When you have a complex, multi-layer supply chain, a network of partners and suppliers, and hundreds or thousands of customers who depend upon everything working in sync, you take the threat of digital disruption very seriously. All it takes is a data-savvy player with a highly agile platform to slip into the process somewhere and boom -- before you can react, they take over the customer relationship.
That's the primal fear now running through the manufacturing sector, which has been addressing the challenge on two fronts -- for some time with digital commerce, and more lately, with the Internet of Things.
Taking advantage of all the IoT has to offer may be an overwhelming proposition for many enterprises and their technology teams. For manufacturers, the IoT means developing a new business model, based on after-sales monitoring, updates, predictive maintenance and other services. The question is how to go about such an undertaking.
There is the build-it-yourself option. As you can imagine, that will not be welcome news to overworked, stretched-to-the-limit IT departments. It likely will mean hiring a bunch of highly skilled new people, as well as expensive consultants.
Another approach may be to partner with an intermediary service that handles the movement of data and available applications. Of course, the service broker may not fully understand your business, and as mentioned above, your company risks losing control of its customer relationship -- not to mention data assets -- in the process.
There's a third way being advocated, and that is to collaborate with other companies in your industry to develop a shared platform -- assuming you aren't cutthroat competitors. There is an effort underway in high-tech manufacturing -- with the launch of a platform designed by manufacturers and run by manufacturers. That is the value proposition being put forth by some folks in Germany. A recently launched joint venture, called ADAMOS (for ADAptive Manufacturing Open Solutions), seeks to bundle knowledge in mechanical engineering, manufacturing and information technology to help make the IoT a reality for participating companies.
I caught up with Dr. Marco Link, CEO of ADAMOS, at Software AG's recent confab in Madrid, who discussed the rise of the shared platform approach to the IoT challenge. "ADAMOS is a platform built by manufacturers for manufacturers," he explained. "We would like to be the owner of the platform and the user of the platform at the same time. That means there's no third party, no big industry player, or no big software player that comes in the middle between companies and their customers. We give them the opportunity to present their digital market offering directly to the customer."
Software AG, an enterprise software company, is a founding partner in the alliance, and also provides backend infrastructure support. In addition, ITAC Software is also a key partner. However, Link says the platform is agnostic in terms of software and cloud choices. Currently, the alliance runs its services on Microsoft Azure, but can be quickly shifted to any infrastructure of choice in any geography, he adds.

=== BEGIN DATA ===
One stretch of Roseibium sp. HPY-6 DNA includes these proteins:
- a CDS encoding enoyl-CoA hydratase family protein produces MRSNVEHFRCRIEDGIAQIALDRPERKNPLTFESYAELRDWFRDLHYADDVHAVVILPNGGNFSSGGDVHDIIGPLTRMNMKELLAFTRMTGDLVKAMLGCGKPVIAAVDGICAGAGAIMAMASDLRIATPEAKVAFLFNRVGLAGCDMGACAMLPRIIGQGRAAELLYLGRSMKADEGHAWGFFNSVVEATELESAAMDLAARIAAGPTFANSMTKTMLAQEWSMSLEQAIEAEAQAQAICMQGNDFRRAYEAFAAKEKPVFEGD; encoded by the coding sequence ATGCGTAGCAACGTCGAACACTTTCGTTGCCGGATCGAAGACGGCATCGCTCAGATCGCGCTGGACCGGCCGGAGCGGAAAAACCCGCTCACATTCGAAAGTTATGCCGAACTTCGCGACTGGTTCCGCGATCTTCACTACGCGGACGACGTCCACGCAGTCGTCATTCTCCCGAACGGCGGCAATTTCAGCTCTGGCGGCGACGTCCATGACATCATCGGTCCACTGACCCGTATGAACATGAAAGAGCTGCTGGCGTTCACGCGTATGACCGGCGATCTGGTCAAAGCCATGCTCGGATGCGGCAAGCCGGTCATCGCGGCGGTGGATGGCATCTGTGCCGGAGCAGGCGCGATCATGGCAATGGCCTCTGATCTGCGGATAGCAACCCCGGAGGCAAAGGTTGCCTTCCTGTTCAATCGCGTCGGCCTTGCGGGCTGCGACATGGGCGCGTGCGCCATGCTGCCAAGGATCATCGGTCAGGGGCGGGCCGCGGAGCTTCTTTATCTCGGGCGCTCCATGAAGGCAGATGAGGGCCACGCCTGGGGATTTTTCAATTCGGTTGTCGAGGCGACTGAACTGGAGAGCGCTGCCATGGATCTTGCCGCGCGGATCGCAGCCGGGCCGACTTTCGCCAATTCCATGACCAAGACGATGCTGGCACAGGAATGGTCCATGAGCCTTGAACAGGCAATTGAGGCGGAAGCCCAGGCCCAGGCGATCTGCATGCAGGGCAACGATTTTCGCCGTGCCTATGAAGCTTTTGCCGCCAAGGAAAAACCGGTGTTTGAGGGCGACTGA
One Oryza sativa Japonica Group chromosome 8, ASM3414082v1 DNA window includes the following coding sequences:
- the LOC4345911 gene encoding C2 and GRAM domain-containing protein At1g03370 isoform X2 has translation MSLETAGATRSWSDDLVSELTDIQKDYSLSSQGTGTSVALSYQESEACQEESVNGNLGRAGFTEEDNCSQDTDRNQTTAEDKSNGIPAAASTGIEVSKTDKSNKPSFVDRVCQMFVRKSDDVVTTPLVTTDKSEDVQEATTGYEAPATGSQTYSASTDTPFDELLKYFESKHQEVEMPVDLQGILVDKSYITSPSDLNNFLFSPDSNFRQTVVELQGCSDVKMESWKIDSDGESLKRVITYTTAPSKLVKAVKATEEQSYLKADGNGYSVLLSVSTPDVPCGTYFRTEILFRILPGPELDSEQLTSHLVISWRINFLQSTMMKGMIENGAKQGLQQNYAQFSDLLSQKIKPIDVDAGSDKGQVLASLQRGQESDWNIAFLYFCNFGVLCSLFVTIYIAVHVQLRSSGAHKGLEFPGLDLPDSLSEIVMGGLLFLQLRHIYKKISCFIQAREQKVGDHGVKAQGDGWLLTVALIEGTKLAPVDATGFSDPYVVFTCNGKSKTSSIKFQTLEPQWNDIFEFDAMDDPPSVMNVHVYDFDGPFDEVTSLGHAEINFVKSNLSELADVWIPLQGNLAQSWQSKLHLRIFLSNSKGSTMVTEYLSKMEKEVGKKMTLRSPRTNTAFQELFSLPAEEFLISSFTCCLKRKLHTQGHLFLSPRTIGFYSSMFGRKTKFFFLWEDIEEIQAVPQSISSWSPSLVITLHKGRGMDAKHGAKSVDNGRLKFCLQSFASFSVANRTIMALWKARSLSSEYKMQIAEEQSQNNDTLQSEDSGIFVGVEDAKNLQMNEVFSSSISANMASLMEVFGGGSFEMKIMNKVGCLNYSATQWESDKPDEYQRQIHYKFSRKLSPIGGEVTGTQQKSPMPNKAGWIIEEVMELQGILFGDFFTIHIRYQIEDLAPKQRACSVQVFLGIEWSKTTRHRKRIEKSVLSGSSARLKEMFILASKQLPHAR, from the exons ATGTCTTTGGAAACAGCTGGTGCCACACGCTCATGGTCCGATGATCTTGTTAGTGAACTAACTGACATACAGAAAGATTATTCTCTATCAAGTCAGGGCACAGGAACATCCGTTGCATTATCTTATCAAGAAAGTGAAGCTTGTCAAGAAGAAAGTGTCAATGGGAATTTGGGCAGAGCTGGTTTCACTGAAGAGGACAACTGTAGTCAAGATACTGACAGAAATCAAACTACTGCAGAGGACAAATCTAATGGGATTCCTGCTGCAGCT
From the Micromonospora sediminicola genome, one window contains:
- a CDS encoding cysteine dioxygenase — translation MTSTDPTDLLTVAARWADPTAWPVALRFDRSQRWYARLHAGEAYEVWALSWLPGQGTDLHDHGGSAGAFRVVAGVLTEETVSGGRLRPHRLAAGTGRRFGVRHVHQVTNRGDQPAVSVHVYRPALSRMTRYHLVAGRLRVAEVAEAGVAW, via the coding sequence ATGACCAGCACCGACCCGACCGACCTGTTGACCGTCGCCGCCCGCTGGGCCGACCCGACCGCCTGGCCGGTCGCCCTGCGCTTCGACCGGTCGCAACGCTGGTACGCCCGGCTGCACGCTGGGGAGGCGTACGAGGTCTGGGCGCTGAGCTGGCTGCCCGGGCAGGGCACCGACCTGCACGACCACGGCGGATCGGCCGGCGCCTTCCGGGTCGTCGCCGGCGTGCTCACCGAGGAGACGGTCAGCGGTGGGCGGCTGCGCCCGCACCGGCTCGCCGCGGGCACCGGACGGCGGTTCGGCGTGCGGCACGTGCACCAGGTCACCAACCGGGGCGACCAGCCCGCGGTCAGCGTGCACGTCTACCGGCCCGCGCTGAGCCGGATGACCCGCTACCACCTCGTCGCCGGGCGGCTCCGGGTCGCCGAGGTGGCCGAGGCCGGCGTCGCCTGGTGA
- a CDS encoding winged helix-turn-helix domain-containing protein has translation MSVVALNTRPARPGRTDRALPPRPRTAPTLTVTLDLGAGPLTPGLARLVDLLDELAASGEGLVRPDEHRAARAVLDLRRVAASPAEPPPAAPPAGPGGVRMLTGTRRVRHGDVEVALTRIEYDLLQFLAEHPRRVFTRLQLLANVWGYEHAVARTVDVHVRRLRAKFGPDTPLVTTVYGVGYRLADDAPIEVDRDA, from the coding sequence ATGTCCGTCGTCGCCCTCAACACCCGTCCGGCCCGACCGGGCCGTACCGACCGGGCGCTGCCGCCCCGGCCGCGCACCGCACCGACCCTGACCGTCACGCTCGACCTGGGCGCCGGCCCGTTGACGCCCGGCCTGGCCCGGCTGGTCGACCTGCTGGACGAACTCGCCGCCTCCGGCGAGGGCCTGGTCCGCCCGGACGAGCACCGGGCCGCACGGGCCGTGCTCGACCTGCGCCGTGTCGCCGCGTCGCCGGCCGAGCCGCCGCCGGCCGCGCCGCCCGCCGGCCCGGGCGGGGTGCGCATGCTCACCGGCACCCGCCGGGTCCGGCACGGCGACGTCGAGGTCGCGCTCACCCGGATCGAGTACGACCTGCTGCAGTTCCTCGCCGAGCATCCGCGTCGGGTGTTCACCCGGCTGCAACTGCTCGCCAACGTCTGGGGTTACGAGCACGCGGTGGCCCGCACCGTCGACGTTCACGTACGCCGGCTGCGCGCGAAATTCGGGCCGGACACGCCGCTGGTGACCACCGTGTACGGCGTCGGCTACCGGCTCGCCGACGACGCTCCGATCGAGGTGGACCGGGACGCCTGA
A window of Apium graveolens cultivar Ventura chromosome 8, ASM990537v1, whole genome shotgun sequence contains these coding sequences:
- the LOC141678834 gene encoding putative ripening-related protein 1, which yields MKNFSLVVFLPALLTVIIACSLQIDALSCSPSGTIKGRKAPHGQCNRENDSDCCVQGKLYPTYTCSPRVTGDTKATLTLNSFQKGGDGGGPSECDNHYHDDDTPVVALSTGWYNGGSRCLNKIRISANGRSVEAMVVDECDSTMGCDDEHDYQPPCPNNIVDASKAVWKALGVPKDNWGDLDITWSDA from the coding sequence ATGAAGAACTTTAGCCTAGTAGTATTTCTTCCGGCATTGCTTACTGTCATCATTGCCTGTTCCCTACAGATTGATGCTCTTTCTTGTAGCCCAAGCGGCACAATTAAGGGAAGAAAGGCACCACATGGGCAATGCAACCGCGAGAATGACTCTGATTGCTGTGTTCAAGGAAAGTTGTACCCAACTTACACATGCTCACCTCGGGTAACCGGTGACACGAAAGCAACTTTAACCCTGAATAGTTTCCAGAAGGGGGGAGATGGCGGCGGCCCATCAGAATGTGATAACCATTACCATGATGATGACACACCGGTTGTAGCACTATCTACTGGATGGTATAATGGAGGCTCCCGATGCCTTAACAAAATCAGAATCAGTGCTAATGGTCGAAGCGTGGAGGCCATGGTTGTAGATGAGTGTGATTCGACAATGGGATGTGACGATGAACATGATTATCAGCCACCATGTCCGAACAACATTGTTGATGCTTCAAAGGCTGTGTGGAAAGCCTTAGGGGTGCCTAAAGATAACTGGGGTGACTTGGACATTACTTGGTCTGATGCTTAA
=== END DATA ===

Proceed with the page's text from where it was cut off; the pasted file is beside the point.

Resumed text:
Current manufacturing partners in the alliance include DMG Mori, Dualis, Durr, Homag, ISTOS, Schenk, and Ziess. ADAMOS' goal is to gain 200 to 300 partners over the next year, Link says.
The ADAMOS Industrial IoT (IIoT) platform is intended to provide both on-premises and cloud-based solutions in the core areas of device connectivity and management; real-time analytics and visualization; workflow automation and enterprise; and cloud integration. "We are connecting machines to customers," Link says. "Whoever can do this will have great power in this market." The purpose of ADAMOS is to fend off disruption from Amazon-like players -- or perhaps even Amazon itself -- from intervening in the relationship between manufacturers and their customers. A digital platform offered and run by manufacturers themselves will help cement their relationships with customers, offering commerce and IoT interactions.
ADAMOS also seeks to share knoweldge and expertise across the manufacturing domain with reusable applications. "With the App Factory Alliance component, for example, our production planning applications was not just developed for just one case. It is an application that can be reused in different applications, at different levels. Our partners can later on change those software applications, to rebuild applications for their for customers."
While it remains to be seen if a collaborative industry concept such as ADAMOS gains traction, it points to the fact that companies see the threat of potential digital intermediaries getting between themselves and their customers as looming large. Large, complex supply chains such as those seen in manufacturing are ripe for disruption by digital platform disruptors, and it makes sense for these companies to try to get out ahead of the earthquake.
(Disclosure: I was an invited guest at Software AG's Madrid meeting, mentioned above.)